New Findings about the Consistency of Sustainability Rankings

During past few years, the number of sustainability reports has increased steadily. At the same time different kinds of ranking systems of the reports have arisen and can have significant impact on stakeholders’ decision making.  The authors (Lin, Romero, Jeffers,  DeGaetano, Aquilino) compared three different sustainability rankings, Newsweek, Forbes, and CSR Magazine Global, in their study and concluded that the methodologies and ratings of the agencies varies substantially “impeding greater efficiency in the capital markets.”

According to the authors: “Typically, four components are required for effective monitoring: 1) a conceptual framework, 2) standardized reporting, 3) independent review and assurance, and 4) regulatory governance and oversight. The framework must be rooted in sound conceptual theory; common examples include the Committee of Sponsoring Organization’s (COSO) Internal Control–Integrated Framework, IFRS, U.S. GAAP, Integrated Reporting (IR) Framework, and the World Intellectual Capital Initiative (WICI). Currently, organizations may choose a framework, develop their own, or use none at all.”

Because CSR reporting is not mandatory in most of the countries and reporting is not standardized still, companies can decide the content of the report, frequency and overall quality. “This allows for companies to “cherry-pick” positive information that they wish to disclose and refrain from disclosing negative news. In addition, CSR reports are typically only issued annually as a stand-alone report, rather than as an integral part of the financial reports.”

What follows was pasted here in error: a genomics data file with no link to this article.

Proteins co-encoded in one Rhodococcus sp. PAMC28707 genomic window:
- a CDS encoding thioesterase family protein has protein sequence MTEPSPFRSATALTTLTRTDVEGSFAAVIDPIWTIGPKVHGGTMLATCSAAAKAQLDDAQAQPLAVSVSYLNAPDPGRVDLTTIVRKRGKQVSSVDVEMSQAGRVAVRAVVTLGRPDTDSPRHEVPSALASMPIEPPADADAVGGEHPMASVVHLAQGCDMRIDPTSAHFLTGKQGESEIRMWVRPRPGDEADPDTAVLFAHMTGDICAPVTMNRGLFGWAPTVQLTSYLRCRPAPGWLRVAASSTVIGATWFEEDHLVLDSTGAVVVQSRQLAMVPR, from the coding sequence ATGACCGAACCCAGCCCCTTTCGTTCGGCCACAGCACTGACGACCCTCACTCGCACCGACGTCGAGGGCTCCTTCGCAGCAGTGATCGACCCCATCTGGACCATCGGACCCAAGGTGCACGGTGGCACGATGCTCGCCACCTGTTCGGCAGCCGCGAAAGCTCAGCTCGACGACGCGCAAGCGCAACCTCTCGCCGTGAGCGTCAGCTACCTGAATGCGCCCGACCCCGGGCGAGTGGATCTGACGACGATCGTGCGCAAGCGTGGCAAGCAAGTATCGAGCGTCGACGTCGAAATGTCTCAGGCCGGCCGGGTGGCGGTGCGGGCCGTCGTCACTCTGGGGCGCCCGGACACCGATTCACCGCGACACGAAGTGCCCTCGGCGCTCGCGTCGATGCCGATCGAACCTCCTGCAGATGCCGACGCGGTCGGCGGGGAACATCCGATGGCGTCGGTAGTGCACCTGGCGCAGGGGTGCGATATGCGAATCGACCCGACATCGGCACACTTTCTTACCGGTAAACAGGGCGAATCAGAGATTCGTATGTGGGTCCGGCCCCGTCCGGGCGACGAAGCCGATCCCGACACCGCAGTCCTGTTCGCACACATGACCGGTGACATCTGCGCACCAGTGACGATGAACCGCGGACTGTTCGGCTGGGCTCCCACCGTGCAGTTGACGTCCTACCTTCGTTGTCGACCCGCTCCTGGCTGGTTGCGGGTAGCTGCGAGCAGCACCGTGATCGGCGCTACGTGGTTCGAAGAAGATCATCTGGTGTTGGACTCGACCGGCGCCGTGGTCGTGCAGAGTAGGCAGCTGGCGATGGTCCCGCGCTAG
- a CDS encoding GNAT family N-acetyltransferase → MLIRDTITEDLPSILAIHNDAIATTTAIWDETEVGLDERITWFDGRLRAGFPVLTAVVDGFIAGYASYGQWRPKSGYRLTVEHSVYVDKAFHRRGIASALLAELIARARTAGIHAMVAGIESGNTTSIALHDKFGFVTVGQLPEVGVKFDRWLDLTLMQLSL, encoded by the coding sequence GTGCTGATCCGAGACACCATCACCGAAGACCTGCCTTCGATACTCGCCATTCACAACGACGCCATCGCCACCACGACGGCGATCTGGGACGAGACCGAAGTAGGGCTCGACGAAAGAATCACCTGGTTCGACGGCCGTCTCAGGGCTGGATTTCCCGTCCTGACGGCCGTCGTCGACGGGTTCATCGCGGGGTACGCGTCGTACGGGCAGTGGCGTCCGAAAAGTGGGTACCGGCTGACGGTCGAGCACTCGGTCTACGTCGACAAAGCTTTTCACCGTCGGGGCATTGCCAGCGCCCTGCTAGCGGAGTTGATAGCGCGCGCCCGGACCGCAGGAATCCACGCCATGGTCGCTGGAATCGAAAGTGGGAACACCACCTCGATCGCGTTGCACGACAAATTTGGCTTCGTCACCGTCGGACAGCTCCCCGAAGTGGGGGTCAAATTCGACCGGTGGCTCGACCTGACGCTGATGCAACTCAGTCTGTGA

The authors found out that just 12% of the companies appeared on all three rankings.  The rankings differed so much from each other that the authors were not able to even compare them properly: “… demonstrate a minimal number of commonalities in the rankings of the respective lists, so much so that it is even difficult to claim there is such a thing as the “Top 100” companies.”

The findings can be considered quite alarming since many of these ranking lists have a major impact on companies’ stakeholders. That is why common practices, standardization and even legislation should be developed. As the authors stated: “… several components must be present for markets to be efficient: breadth and depth of participants, standard reporting and disclosure, independent assurance, and independent governance and regulation. When these components are present and operate effectively, a continuum can be achieved in the global capital markets that constantly adjusts for change. It is therefore imperative that a standardized CSR framework, reporting standards, and governance be put in place and followed by corporations, the rating/ranking agencies, and other interested parties.”

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